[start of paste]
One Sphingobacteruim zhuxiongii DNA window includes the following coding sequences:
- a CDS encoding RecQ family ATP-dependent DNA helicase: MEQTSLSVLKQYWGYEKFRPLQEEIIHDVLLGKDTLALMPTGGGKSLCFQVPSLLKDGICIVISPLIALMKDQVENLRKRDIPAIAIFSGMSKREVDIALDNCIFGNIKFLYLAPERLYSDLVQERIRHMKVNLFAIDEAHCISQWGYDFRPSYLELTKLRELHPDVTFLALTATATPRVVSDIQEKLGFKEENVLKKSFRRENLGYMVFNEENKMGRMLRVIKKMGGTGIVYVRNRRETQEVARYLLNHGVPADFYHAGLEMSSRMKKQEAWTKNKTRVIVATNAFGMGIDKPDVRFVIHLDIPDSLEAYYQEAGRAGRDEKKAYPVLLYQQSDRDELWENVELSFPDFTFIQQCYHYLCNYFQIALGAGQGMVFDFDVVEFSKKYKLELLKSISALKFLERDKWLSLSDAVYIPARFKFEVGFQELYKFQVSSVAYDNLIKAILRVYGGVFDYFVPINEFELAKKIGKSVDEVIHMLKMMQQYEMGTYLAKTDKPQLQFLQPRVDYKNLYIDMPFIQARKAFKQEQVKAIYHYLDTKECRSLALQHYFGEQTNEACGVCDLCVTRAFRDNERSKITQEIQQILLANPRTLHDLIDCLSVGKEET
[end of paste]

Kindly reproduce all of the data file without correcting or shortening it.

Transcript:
One Sphingobacteruim zhuxiongii DNA window includes the following coding sequences:
- a CDS encoding RecQ family ATP-dependent DNA helicase: MEQTSLSVLKQYWGYEKFRPLQEEIIHDVLLGKDTLALMPTGGGKSLCFQVPSLLKDGICIVISPLIALMKDQVENLRKRDIPAIAIFSGMSKREVDIALDNCIFGNIKFLYLAPERLYSDLVQERIRHMKVNLFAIDEAHCISQWGYDFRPSYLELTKLRELHPDVTFLALTATATPRVVSDIQEKLGFKEENVLKKSFRRENLGYMVFNEENKMGRMLRVIKKMGGTGIVYVRNRRETQEVARYLLNHGVPADFYHAGLEMSSRMKKQEAWTKNKTRVIVATNAFGMGIDKPDVRFVIHLDIPDSLEAYYQEAGRAGRDEKKAYPVLLYQQSDRDELWENVELSFPDFTFIQQCYHYLCNYFQIALGAGQGMVFDFDVVEFSKKYKLELLKSISALKFLERDKWLSLSDAVYIPARFKFEVGFQELYKFQVSSVAYDNLIKAILRVYGGVFDYFVPINEFELAKKIGKSVDEVIHMLKMMQQYEMGTYLAKTDKPQLQFLQPRVDYKNLYIDMPFIQARKAFKQEQVKAIYHYLDTKECRSLALQHYFGEQTNEACGVCDLCVTRAFRDNERSKITQEIQQILLANPRTLHDLIDCLSVGKEET